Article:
After full days spent adventuring in the elements, melt into the cozy embrace of Iceland’s world class spas. At the Retreat Spa at the Blue Lagoon, indulge in treatments like massages, algae facials, and holistic healing rituals designed to rejuvenate body and mind. Or check into The Spa at Silica Hotel, where their 7 treatment rooms and thermal pools offer full relaxation immersion.
Solo traveler Lora Pope of Explore with Lora recommends treating yourself to luxury while visiting Iceland’s Golden Circle route. At hotels like ION Adventure Hotel near Thingvallavatn Lake or the Silica Hotel at the Blue Lagoon, “you’ll have access to hotel spas and geothermal pools in luxurious settings. Treat yourself after a long day of sightseeing for the ultimate relaxation.”
Reward solo treks chasing Iceland’s stunning natural landscapes with delectable local cuisine and craft cocktails back in Reykjavik. At Dill Restaurant, Chef Gunnar Karl Gíslason plates the freshest Icelandic ingredients in innovative Michelin-starred preparations. Or belly up to Reykjavik’s top craft cocktail bars like Spánski, Apótek, and Slippbarinn for delicious drinks made from native Icelandic ingredients like birch cream liqueur, rhubarb aquavit, and wild blueberry gin.
Me, Myself and I: The 10 Best Solo Vacations to Take in 2024 - Follow the Footsteps of Hemingway in Key West
Looking to immerse yourself in the tropical island life that enchanted Ernest Hemingway? Then it’s time to follow Papa’s footsteps down to Key West. This slice of paradise off southern Florida served as Hemingway’s home for over a decade, and many landmarks remain that capture his adventurous spirit.
As an solo traveler, you’ll appreciate that Key West moves to the beat of its own drum. The locals embrace eccentricity and living life fully. Like Hemingway himself, it’s a place that celebrates original characters. Solo traveler Megan Starr of Bobo & Chichi said Key West “oozes quirkiness, art, and free-spiritedness.”
To begin your Hemingway pilgrimage, first visit the Ernest Hemingway Home and Museum on the island. Here you can take a guided tour through the lush tropical grounds and spacious rooms of the house where Hemingway lived and wrote for 10 years. Peruse photographs, manuscripts, and personal artifacts from his time on the island. Meander through the grounds and peek inside his secluded writing studio tucked away in a quiet corner of the property.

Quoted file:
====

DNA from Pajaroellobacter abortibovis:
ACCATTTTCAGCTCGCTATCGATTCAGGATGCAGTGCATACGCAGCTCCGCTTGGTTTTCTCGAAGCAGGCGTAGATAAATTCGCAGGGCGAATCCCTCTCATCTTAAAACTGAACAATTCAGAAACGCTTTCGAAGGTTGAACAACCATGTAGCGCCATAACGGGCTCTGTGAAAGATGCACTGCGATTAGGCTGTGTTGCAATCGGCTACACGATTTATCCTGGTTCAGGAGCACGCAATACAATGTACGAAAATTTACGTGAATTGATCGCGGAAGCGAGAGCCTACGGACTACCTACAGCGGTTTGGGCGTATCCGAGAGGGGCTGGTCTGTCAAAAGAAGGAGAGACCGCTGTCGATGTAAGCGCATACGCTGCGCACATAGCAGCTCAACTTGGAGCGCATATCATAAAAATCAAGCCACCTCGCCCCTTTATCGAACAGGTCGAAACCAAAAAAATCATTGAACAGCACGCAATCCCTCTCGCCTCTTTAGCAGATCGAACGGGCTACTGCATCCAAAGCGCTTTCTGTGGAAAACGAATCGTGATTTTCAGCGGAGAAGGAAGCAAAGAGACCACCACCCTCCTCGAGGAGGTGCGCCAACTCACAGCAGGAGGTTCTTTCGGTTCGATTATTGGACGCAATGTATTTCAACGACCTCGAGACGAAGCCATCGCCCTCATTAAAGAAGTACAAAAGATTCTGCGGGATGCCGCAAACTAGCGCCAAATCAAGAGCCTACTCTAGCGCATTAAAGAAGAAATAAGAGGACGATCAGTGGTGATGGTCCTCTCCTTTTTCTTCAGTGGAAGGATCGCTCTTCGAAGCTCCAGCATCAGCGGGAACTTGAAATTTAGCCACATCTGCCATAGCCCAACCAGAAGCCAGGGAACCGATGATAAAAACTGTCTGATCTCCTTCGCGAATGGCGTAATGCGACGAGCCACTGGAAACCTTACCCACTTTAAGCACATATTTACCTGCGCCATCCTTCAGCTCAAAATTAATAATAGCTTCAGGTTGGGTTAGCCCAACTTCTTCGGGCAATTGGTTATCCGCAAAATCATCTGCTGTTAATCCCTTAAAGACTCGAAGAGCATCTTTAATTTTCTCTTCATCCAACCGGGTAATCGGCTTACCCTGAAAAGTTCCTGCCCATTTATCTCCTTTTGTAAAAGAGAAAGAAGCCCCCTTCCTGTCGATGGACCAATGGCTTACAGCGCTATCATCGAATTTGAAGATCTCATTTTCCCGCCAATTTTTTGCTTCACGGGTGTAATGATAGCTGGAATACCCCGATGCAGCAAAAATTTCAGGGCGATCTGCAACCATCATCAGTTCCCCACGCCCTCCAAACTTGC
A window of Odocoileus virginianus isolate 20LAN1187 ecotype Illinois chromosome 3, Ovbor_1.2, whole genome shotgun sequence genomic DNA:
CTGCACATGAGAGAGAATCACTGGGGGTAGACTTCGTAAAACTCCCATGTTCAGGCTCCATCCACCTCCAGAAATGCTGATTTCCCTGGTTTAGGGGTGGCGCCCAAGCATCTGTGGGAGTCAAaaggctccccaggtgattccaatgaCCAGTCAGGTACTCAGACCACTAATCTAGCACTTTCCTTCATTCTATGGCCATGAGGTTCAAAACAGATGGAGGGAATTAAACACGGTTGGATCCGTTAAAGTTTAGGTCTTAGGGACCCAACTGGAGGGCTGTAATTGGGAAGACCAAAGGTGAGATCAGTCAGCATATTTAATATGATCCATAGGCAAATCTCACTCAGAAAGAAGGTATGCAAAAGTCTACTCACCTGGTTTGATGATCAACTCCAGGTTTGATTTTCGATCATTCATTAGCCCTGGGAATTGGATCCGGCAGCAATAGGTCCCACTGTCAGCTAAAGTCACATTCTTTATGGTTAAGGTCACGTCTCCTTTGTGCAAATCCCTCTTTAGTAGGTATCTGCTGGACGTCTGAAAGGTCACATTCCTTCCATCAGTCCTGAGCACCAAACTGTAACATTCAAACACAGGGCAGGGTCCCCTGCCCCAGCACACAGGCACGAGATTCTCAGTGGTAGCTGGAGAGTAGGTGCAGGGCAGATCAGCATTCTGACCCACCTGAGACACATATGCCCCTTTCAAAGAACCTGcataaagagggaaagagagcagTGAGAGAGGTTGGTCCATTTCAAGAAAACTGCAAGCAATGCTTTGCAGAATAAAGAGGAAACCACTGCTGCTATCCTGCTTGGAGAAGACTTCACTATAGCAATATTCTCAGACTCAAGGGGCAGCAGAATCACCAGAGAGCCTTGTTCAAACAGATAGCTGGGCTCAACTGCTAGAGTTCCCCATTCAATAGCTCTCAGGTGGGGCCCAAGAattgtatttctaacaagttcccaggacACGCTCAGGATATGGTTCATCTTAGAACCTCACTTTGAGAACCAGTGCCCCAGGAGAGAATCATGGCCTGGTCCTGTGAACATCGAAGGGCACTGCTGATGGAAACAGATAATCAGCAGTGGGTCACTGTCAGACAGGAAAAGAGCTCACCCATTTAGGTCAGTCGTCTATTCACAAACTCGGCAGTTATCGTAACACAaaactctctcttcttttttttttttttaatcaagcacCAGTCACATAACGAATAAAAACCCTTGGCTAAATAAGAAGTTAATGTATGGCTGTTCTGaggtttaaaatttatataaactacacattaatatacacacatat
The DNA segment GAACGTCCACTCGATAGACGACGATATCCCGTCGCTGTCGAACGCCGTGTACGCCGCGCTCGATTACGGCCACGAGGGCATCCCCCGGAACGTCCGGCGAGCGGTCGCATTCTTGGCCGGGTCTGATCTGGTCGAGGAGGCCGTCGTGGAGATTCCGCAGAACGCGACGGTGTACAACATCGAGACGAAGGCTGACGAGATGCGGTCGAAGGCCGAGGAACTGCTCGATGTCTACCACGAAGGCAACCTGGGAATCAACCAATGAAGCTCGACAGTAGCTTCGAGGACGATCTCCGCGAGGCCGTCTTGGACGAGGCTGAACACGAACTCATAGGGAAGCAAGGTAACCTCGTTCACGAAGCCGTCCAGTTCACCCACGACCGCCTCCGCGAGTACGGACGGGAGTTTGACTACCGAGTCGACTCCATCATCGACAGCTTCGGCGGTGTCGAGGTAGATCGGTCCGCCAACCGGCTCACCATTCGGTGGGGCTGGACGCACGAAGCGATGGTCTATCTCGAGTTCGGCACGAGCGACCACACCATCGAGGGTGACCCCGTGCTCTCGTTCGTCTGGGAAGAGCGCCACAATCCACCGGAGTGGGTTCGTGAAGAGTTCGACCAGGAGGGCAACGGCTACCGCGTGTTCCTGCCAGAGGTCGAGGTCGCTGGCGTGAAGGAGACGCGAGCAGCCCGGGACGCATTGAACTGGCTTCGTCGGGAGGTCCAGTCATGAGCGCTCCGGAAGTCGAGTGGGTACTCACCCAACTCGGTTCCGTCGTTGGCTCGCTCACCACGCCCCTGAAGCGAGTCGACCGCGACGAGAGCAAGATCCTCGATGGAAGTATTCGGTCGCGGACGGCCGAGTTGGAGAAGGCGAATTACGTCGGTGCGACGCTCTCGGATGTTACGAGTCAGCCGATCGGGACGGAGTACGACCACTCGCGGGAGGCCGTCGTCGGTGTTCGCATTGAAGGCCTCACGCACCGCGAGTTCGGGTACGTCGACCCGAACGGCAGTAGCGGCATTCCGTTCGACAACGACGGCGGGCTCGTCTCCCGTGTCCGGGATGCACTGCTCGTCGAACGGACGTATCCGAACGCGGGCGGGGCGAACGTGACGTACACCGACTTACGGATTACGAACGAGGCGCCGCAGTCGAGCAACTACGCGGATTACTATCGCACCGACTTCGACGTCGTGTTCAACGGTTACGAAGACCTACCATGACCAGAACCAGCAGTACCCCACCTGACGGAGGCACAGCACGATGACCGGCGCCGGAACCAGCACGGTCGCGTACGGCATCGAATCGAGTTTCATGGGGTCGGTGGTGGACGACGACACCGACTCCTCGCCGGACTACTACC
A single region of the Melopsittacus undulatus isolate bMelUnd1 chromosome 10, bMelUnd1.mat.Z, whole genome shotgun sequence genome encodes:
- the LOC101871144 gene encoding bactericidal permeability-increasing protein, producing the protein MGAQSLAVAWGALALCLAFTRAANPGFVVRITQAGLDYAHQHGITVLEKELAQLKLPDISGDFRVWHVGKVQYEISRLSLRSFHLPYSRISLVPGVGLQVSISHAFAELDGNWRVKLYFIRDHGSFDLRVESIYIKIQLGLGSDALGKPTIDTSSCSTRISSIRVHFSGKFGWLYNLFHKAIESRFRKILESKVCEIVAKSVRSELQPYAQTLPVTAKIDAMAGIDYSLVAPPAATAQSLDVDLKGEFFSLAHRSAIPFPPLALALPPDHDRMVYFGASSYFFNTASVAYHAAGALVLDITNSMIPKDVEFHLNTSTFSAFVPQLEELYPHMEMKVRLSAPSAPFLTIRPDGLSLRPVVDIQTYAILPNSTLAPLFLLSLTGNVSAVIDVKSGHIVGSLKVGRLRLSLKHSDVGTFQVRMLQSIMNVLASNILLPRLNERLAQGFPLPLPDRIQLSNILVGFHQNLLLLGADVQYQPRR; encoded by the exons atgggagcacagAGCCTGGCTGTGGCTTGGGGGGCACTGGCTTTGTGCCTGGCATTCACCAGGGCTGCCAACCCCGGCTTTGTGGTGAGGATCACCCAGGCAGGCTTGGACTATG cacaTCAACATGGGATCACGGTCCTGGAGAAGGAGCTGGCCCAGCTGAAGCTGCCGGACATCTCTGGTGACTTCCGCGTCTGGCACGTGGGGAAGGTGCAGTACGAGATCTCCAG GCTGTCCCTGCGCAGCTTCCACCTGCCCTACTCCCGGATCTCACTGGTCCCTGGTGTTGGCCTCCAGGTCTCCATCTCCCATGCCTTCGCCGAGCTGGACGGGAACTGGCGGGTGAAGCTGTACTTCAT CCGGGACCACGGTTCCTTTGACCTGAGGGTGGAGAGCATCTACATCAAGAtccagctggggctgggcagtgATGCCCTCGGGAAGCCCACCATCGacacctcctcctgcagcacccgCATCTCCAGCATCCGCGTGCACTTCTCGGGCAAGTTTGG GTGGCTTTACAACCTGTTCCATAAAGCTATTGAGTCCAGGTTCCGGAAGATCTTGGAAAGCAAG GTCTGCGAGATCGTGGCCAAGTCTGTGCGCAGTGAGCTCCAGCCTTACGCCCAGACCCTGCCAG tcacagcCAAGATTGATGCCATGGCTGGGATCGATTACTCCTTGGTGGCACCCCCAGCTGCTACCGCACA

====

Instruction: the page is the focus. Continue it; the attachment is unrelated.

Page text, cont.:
Next, belly up to the lively Sloppy Joe’s bar on Duval Street which served as one of Hemingway’s favorite watering holes and haunts when looking to wet his whistle. The bar’s raucous atmosphere of live music and strong drinks hasn’t changed much since Papa’s days. Be sure to try Papa’s favored cocktail, a refreshing mix of rum, grapefruit juice and lime maraschino liqueur the bar dubbed the Hemingway Daiquiri.
Hemingway was an avid sportsman who loved chasing marlin, tuna and other trophy fish around the Florida Straits. Keep the adventurous spirit alive by joining one of the sport fishing charters that operate out of Key West harbor. Several preserve Papa’s beloved fishing boat Pilar. Or put those sea legs to use by paddle boarding, kayaking or snorkeling Key West’s vibrant marine environments.
Like any good solo traveler, Hemingway appreciated the cultural immersion of traveling. Key West hosts a raucous annual Hemingway Days festival each July that brings Papa’s captivating spirit back to life. You can channel your inner Hemingway by competing in a Papa look-alike contest or test your storytelling skills at the “Running of the Bulls” event where brave writers crank out 100 word stories in just six minutes.
Being so close to Cuba, Key West shares its cultural flavor. Tap into those Cuban roots and love of Caribbean cuisine by dining at authentically delicious restaurants like Azur and El Siboney. Hemingway would certainly approve of their Cuban-style roasted pork, empanadas and guava-glazed croquetas. Or practice your Spanish during an evening of salsa dancing and mojitos at iconic Cuban restaurant and bar El Meson de Pepe.